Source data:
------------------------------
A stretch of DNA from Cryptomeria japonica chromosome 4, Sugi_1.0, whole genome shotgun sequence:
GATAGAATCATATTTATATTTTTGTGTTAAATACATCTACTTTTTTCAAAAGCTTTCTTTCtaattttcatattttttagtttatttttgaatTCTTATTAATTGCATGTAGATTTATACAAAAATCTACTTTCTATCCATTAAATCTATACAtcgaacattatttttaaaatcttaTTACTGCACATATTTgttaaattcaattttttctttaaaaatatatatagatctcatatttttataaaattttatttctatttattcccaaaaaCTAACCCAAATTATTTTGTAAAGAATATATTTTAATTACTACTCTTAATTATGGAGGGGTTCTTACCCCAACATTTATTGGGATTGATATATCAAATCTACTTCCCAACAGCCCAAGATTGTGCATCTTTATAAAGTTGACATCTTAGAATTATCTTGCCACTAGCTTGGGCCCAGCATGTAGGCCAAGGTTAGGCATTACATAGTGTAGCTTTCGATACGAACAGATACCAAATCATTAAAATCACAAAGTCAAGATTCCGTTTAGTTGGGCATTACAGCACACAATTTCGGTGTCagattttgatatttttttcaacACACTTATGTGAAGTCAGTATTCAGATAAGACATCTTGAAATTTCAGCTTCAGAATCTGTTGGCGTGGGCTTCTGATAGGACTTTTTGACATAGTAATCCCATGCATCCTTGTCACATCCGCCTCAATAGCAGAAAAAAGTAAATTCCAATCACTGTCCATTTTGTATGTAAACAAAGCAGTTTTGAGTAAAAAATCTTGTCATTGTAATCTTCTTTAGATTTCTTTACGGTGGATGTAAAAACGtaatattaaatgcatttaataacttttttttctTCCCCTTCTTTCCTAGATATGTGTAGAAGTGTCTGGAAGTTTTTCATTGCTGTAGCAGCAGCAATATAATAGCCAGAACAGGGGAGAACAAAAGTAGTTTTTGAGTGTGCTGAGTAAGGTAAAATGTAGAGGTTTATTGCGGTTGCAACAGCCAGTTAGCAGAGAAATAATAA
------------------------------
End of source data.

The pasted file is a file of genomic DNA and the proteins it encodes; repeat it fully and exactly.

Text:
A stretch of DNA from Cryptomeria japonica chromosome 4, Sugi_1.0, whole genome shotgun sequence:
GATAGAATCATATTTATATTTTTGTGTTAAATACATCTACTTTTTTCAAAAGCTTTCTTTCtaattttcatattttttagtttatttttgaatTCTTATTAATTGCATGTAGATTTATACAAAAATCTACTTTCTATCCATTAAATCTATACAtcgaacattatttttaaaatcttaTTACTGCACATATTTgttaaattcaattttttctttaaaaatatatatagatctcatatttttataaaattttatttctatttattcccaaaaaCTAACCCAAATTATTTTGTAAAGAATATATTTTAATTACTACTCTTAATTATGGAGGGGTTCTTACCCCAACATTTATTGGGATTGATATATCAAATCTACTTCCCAACAGCCCAAGATTGTGCATCTTTATAAAGTTGACATCTTAGAATTATCTTGCCACTAGCTTGGGCCCAGCATGTAGGCCAAGGTTAGGCATTACATAGTGTAGCTTTCGATACGAACAGATACCAAATCATTAAAATCACAAAGTCAAGATTCCGTTTAGTTGGGCATTACAGCACACAATTTCGGTGTCagattttgatatttttttcaacACACTTATGTGAAGTCAGTATTCAGATAAGACATCTTGAAATTTCAGCTTCAGAATCTGTTGGCGTGGGCTTCTGATAGGACTTTTTGACATAGTAATCCCATGCATCCTTGTCACATCCGCCTCAATAGCAGAAAAAAGTAAATTCCAATCACTGTCCATTTTGTATGTAAACAAAGCAGTTTTGAGTAAAAAATCTTGTCATTGTAATCTTCTTTAGATTTCTTTACGGTGGATGTAAAAACGtaatattaaatgcatttaataacttttttttctTCCCCTTCTTTCCTAGATATGTGTAGAAGTGTCTGGAAGTTTTTCATTGCTGTAGCAGCAGCAATATAATAGCCAGAACAGGGGAGAACAAAAGTAGTTTTTGAGTGTGCTGAGTAAGGTAAAATGTAGAGGTTTATTGCGGTTGCAACAGCCAGTTAGCAGAGAAATAATAA